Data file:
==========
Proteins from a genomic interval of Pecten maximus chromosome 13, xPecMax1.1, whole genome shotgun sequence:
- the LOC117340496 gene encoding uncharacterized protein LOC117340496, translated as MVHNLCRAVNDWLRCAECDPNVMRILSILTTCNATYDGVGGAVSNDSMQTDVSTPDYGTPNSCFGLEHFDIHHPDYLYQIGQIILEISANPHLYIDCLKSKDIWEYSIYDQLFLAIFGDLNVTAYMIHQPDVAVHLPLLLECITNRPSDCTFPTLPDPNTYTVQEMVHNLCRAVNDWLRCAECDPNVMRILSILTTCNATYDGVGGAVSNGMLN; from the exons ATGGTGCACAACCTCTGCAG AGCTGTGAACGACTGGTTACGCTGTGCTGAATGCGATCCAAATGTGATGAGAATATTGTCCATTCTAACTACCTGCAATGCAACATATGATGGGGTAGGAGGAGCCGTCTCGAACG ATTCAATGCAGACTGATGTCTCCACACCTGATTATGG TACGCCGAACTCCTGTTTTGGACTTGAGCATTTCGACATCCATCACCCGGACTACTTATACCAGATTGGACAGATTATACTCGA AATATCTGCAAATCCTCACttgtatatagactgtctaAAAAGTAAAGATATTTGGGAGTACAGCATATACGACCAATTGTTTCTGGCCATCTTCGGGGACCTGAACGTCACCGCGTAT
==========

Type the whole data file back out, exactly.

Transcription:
Proteins from a genomic interval of Pecten maximus chromosome 13, xPecMax1.1, whole genome shotgun sequence:
- the LOC117340496 gene encoding uncharacterized protein LOC117340496, translated as MVHNLCRAVNDWLRCAECDPNVMRILSILTTCNATYDGVGGAVSNDSMQTDVSTPDYGTPNSCFGLEHFDIHHPDYLYQIGQIILEISANPHLYIDCLKSKDIWEYSIYDQLFLAIFGDLNVTAYMIHQPDVAVHLPLLLECITNRPSDCTFPTLPDPNTYTVQEMVHNLCRAVNDWLRCAECDPNVMRILSILTTCNATYDGVGGAVSNGMLN; from the exons ATGGTGCACAACCTCTGCAG AGCTGTGAACGACTGGTTACGCTGTGCTGAATGCGATCCAAATGTGATGAGAATATTGTCCATTCTAACTACCTGCAATGCAACATATGATGGGGTAGGAGGAGCCGTCTCGAACG ATTCAATGCAGACTGATGTCTCCACACCTGATTATGG TACGCCGAACTCCTGTTTTGGACTTGAGCATTTCGACATCCATCACCCGGACTACTTATACCAGATTGGACAGATTATACTCGA AATATCTGCAAATCCTCACttgtatatagactgtctaAAAAGTAAAGATATTTGGGAGTACAGCATATACGACCAATTGTTTCTGGCCATCTTCGGGGACCTGAACGTCACCGCGTAT